Inherited metabolic disorders of carbohydrate metabolism
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Inherited Metabolic Disorders of Carbohydrate Metabolism . Dr. Essam H. Jiffri. Glycogen Storage Diseases (Glycogenoses). -Glycogen storage diseases are a group of inherited conditions characterized by tissue deposits of glycogen that are abnormal in amount or structure.

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Glycogen Storage Diseases (Glycogenoses)

  • -Glycogen storage diseases are a group of inherited conditions characterized by

  • tissue deposits of glycogen that are abnormal in amount or structure.

  • -Glycogen is found principally in liver and muscle, and is synthesized from glucose

  • by different enzymes from those which mediate glycogenolysis.


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Features of Glycogen Storage Diseases


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Features of Glycogen Storage Diseases

  • -Type I glycogenosis (von Gierke's disease) is caused by a deficiency in glucose-6-phosphatase, which results in impaired glucose release from, glycogen and thus hypoglycaemia.


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Features of Glycogen Storage Diseases

  • -Lactate metabolism is also impaired as it is converted to glucose via glucose-6-phosphate in the Cori cycle, metabolic acidosis is a clinical feature.


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Features of Glycogen Storage Diseases

  • -Hyperuricaemia is also seen, partly due to increased metabolism of glucose-6-phosphate via the pentose phosphate pathway, forming ribose-5-phosphate and purines (the catabolism of purines occurs through a common pathway leading to uric acid formation).


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Features of Glycogen Storage Diseases

  • -In glycogen synthase deficiency, which is extremely rare, very little glucose is converted to glycogen, although conversion to lactate does occur, with

  • hyperglycaemia and hyperlactataemia being features of this deficiency.


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Disorders of Galactose Metabolism

  • Galactosaemia

  • -Impaired metabolism of galactose may result from three enzyme defects.

  • -The most common is galactose-l-phosphate uridyl transferase deficiency in which feeding difficulties, vomiting and hypoglycaemia occur soon after birth.


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Disorders of Fructose Metabolism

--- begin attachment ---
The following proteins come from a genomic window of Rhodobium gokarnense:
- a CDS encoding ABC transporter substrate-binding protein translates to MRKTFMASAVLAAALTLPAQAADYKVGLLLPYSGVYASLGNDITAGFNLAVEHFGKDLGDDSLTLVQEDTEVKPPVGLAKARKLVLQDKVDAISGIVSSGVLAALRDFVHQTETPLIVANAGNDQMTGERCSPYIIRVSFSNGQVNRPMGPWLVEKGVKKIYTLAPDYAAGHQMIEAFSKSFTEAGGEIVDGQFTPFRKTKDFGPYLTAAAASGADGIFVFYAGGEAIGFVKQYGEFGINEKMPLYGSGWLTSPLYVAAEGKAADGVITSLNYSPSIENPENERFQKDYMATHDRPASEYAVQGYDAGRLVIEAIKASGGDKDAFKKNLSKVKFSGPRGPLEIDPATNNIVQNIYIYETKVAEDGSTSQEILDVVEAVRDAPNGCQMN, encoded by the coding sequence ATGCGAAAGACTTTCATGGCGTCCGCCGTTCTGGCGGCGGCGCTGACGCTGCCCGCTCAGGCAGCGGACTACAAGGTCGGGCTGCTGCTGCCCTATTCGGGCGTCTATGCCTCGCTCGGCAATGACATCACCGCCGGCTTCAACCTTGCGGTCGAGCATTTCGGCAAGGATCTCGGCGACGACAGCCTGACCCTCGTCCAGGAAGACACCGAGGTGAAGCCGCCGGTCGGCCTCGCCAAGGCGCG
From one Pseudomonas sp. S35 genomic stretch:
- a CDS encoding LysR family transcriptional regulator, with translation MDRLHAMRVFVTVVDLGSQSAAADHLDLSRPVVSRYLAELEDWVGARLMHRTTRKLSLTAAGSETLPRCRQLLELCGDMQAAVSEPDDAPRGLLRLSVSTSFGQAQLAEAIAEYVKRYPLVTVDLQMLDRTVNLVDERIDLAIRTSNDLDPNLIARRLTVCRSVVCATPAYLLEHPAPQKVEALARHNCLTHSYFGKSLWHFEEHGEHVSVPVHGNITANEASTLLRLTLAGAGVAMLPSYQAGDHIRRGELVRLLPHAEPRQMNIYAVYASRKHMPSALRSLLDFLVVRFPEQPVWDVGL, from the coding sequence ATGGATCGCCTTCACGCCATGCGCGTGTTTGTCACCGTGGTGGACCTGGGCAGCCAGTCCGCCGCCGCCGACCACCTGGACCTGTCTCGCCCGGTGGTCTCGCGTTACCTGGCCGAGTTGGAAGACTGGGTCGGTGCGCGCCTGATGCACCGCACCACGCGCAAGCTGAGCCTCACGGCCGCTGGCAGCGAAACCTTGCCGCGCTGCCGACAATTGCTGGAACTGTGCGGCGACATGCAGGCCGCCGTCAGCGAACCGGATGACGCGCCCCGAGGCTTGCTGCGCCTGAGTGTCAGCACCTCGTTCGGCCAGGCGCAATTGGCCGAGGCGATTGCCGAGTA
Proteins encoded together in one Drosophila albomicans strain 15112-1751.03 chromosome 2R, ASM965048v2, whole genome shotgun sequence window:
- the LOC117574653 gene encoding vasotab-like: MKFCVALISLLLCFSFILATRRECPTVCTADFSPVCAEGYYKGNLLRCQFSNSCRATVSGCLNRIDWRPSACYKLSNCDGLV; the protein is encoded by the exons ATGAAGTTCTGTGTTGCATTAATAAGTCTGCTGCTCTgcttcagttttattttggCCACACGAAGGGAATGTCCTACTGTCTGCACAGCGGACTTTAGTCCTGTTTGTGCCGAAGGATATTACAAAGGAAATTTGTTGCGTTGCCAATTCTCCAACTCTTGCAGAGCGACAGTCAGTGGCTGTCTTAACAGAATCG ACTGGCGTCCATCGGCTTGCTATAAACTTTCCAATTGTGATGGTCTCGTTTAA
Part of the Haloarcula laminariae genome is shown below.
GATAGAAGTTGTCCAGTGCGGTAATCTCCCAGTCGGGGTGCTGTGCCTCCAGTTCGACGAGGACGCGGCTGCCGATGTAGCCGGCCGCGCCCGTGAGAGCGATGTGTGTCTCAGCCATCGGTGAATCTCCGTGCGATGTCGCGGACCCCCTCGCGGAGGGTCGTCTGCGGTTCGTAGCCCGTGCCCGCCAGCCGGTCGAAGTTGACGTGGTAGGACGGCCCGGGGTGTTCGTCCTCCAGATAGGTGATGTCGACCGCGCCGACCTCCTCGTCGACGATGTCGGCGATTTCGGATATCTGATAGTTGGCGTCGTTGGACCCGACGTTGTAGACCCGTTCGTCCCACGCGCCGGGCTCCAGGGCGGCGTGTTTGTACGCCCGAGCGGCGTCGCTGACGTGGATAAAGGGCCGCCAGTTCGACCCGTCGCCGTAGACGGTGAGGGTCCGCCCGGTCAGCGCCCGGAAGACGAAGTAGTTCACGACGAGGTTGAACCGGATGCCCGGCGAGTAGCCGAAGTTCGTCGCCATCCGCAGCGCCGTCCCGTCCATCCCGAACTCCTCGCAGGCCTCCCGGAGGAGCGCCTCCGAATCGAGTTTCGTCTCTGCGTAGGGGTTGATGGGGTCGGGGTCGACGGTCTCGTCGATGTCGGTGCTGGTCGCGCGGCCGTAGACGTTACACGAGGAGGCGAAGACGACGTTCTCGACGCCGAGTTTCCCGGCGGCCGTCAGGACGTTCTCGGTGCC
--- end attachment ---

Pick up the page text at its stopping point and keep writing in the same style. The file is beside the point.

• Hereditary Fructose Intolerance

  • -Hereditary fructose intolerance is due to a deficiency of fructose-1-phosphate aldolase B which converts fructose into two 3-carbon units, mainly in the liver.


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Disorders of Fructose Metabolism

  • Hereditary Fructose Intolerance

  • -Symptoms do not develop until sucrose is introduced into the diet, when hypoglycaemia and vomiting occur, probably as a result of intracellular

  • accumulation of fructose-l-phosphate.


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Case Histories

  • Case 1

  • A 26-year-old patient expecting her second child was found to have glycosuria on routine testing of her urine in the antenatal clinic. An oral glucose tolerance test was carried out with the following results:

  • Fasting blood glucose 4.9 mmol/L

  • (normal, 3.6-6.0 mmol/L)

  • 1-h blood glucose 6.4 mmol/L

  • 2-h blood glucose 5.2 mmolL

  • 1) Why was the OGTT performed ?

  • 2) What do the results indicate ?

  • 3) What is the most likely abnormality ?


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  • Case 2

  • A 27-year-old patient with IDDM was admitted in a drowsy and confused state. The breath smelled of acetone and a history of a chest infection was obtained from a

  • relative. Initial investigations showed the following:

  • Sodium 137 mrnol/L (normal, 137-144 mmol/L)

  • Potassium 5.7 mmol/L (normal, 3.3-4.4 mmol/L)

  • Total Co2 11 mmol/L (normal, 24-31 mmol/L)

  • Urea 11.4 mmol/L (normal, 3.1- 7.9 mmol/l)

  • Blood glucose 23 mmol/L (normal, 3.6-6.0 mmol/L)

  • 1) What is the explanation for the low total Co2 result ?

  • 2) Why were the plasma potassium and urea levels increased ?

  • 3) What is the most likely abnormality?

  • 4) What other analyte may be measured to confirm diagnosis ?


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